Tuesday, October 20, 2015

The Wizard's Gift


The Wizard's Gift



It came in a box.
Death wrapped in red foil
and silver ribbon
glowing with night's own light,
the dark knowing of its nature.
The wind brought her stiff broom
to sweep the air clean of brimstone stink
but you stood and laughed and reeked
in the midnight sun.

You wore those solemn robes
like stiff wings freshly feathered.
A pretense of hooded eyes cerulean blue 
shone tarry through the snarl of
each jetblack lash, yet under your
velvet calm was a constant rustling.
Anyone not spellbound in tranced oblivion
would see the barbed tailtip of your starved familiar
thrashing with a scorpion's steel sharp sting.

You held the ocean out in a crystal cup,
tiny hearts tied to the mast, a thousand ships
set sailing in the devil's brandyglass.
Windtossed I watched the mousemaid's fallen tear
grow the deepest pool in a black moon-strangled grove
where the winking fox set the crippled rabbit free
and one absent swipe rang the raven's dinner bell.

Down down went the chambered shell
to the scarlet aquifer;
you curved your fingered claws over my white hand 
until they twined
and flowed together as grains of sand
merge in a dune indistinguishable
and we pulled the fullness up
to our glittering husks from the butcher's well
to drink together the bloodred wine of hell.


~July 2012
edited, October 2015



(re)posted for    real toads

Tuesday Platform





If you'd like to hear the poem read by the author, click below:






Image: The Wizard, by Edward Burne-Jones
Public Domain, via Wikipaintings.org

16 comments:

  1. The knowledge of death -- nature, timing, inevitability-- is certainly a kind of gift and a traditional one held by witches and wizards. As I guess is the ability to pass it around-- though not sure that is such a gift truly-- this is a very interesting cool poem-- where beings and objects are seemingly released but somehow only to greater capture-- I think of the rabbit and the ships and the grove-- all somehow caught in a worse trap-- (maybe better not drink the koolade) ! On phkne and train so forgive tyoos. I especially like the first stanza with the physical description of the gift and nights light and the dark that knows itself! You are having some October! I admire it! The month doesn't hold the same connotations for me but I've really enjoyed reading yours! K.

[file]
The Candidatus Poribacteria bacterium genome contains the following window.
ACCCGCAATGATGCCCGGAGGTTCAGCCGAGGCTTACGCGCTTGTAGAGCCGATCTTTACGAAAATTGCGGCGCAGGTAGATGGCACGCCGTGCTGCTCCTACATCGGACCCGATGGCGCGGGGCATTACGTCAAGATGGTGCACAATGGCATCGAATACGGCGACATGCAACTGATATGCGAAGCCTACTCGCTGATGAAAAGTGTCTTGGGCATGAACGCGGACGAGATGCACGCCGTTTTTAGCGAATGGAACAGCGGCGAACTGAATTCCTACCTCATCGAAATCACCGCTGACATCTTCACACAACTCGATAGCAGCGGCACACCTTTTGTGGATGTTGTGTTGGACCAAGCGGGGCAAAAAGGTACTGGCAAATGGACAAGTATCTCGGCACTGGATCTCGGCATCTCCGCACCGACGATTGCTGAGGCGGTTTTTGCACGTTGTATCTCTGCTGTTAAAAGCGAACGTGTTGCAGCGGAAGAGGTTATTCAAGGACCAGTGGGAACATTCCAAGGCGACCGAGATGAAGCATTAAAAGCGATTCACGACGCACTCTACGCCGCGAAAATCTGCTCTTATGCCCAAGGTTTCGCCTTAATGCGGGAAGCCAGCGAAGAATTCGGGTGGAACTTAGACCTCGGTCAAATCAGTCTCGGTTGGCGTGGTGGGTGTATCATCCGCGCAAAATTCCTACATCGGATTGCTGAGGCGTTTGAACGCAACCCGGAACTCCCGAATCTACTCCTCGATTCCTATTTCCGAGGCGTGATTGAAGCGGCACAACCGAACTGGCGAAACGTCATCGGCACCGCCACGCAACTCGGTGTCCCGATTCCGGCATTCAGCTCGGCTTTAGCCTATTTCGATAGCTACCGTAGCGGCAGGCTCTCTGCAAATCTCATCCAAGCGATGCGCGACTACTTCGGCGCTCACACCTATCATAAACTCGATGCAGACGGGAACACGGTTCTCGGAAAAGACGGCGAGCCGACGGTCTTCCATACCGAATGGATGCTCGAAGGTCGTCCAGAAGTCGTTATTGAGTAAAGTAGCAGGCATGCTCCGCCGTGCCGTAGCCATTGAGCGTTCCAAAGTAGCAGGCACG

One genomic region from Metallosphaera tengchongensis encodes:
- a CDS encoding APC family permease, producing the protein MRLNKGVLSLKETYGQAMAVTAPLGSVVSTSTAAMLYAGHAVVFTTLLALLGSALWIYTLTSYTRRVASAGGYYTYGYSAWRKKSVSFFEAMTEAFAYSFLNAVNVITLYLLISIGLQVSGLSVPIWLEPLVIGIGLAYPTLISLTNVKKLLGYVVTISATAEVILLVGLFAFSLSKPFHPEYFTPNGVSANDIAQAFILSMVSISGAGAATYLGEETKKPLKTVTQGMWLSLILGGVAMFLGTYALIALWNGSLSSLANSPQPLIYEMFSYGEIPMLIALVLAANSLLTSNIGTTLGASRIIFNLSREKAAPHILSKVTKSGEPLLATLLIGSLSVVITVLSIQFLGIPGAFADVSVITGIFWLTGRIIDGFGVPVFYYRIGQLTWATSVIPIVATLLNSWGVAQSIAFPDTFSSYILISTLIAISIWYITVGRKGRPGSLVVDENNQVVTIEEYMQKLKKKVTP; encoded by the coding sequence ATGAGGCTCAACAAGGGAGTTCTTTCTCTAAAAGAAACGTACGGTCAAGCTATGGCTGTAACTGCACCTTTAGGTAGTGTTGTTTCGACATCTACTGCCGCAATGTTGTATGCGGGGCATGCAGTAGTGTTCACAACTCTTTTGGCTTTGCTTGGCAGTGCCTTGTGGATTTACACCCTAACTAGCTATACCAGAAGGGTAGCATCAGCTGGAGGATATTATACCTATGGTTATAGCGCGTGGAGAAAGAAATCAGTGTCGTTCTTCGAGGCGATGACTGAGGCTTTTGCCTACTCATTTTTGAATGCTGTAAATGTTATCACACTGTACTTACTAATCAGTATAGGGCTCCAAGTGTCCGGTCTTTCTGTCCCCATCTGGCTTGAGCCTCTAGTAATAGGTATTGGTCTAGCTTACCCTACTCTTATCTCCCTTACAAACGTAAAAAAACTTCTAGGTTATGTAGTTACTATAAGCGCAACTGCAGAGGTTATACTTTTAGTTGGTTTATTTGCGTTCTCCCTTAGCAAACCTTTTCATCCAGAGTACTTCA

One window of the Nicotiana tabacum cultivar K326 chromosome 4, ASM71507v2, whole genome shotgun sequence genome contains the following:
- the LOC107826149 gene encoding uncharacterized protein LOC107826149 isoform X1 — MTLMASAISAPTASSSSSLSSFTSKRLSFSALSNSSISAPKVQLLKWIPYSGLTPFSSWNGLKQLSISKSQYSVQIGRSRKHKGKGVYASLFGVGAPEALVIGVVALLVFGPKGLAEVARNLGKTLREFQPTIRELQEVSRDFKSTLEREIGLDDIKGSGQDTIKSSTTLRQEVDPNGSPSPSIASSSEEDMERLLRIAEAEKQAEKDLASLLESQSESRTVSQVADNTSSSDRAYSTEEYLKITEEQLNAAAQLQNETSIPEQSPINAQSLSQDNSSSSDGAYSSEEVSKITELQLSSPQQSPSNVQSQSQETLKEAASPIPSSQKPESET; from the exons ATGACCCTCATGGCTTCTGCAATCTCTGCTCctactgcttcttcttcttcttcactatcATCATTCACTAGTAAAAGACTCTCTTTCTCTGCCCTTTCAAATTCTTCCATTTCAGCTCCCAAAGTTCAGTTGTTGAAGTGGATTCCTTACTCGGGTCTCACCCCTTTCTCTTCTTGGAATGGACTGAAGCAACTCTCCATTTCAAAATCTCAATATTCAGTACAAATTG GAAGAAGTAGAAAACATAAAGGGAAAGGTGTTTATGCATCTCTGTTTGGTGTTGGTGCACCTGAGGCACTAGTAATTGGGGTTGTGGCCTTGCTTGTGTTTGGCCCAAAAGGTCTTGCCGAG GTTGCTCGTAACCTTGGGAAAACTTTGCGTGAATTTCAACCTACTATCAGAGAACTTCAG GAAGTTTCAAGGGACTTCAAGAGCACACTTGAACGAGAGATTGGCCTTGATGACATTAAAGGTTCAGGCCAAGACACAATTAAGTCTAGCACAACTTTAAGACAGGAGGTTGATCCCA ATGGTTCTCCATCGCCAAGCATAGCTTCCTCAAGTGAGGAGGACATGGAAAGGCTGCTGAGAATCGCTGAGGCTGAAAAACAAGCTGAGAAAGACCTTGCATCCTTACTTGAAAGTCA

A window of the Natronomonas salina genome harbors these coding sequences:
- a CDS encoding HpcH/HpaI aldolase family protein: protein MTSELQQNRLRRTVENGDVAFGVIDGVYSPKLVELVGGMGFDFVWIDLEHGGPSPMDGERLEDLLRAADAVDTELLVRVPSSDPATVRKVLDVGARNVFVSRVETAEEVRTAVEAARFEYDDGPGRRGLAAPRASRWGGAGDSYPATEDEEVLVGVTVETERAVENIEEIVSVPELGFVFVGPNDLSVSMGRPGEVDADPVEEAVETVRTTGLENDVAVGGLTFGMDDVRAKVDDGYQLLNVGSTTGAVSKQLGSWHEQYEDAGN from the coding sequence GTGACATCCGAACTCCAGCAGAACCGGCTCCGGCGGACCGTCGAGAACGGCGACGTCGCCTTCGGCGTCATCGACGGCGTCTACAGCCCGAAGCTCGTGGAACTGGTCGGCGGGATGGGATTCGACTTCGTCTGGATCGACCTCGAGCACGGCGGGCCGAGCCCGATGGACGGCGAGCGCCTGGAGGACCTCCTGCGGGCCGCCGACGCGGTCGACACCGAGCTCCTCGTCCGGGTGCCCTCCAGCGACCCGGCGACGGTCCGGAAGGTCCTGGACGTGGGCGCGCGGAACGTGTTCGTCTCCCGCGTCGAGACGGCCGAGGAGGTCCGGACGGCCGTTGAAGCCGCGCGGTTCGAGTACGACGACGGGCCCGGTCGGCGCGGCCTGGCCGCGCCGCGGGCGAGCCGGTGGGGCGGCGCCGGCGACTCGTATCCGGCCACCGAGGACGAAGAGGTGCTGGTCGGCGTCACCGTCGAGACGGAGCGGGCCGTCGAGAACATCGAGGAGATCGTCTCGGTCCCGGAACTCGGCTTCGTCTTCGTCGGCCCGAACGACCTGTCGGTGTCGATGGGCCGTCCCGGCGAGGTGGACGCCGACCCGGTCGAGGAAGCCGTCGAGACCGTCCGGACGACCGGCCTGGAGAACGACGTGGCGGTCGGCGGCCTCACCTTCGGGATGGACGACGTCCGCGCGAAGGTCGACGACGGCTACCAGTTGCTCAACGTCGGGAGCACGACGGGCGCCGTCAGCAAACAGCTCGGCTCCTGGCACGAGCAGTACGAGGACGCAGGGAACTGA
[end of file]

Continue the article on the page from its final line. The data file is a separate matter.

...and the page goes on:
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    1. Thanks, k. I have done some revising since you read--had cut a verse, but put it back in. Anyway, thanks for the faithful readership of my October passage, even if the month takes you elsewhere.

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    2. I love where the month takes you! I just rue my own lack of fancifulness! and spirit! I am just so stuck in the quotidian. agh. k.

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  2. This is like that fatal dance, the night on Bald Mountain, and witches doomed.. so many great images, the devils brandy glass, like a sea of ends.. I feel that somehow the end is inevitable, and somehow there is almost reassuring to be served that wine of hell... brilliantly written. (I heard that the poem on soundcloud differed from the one here, but it was nice to hear you read.)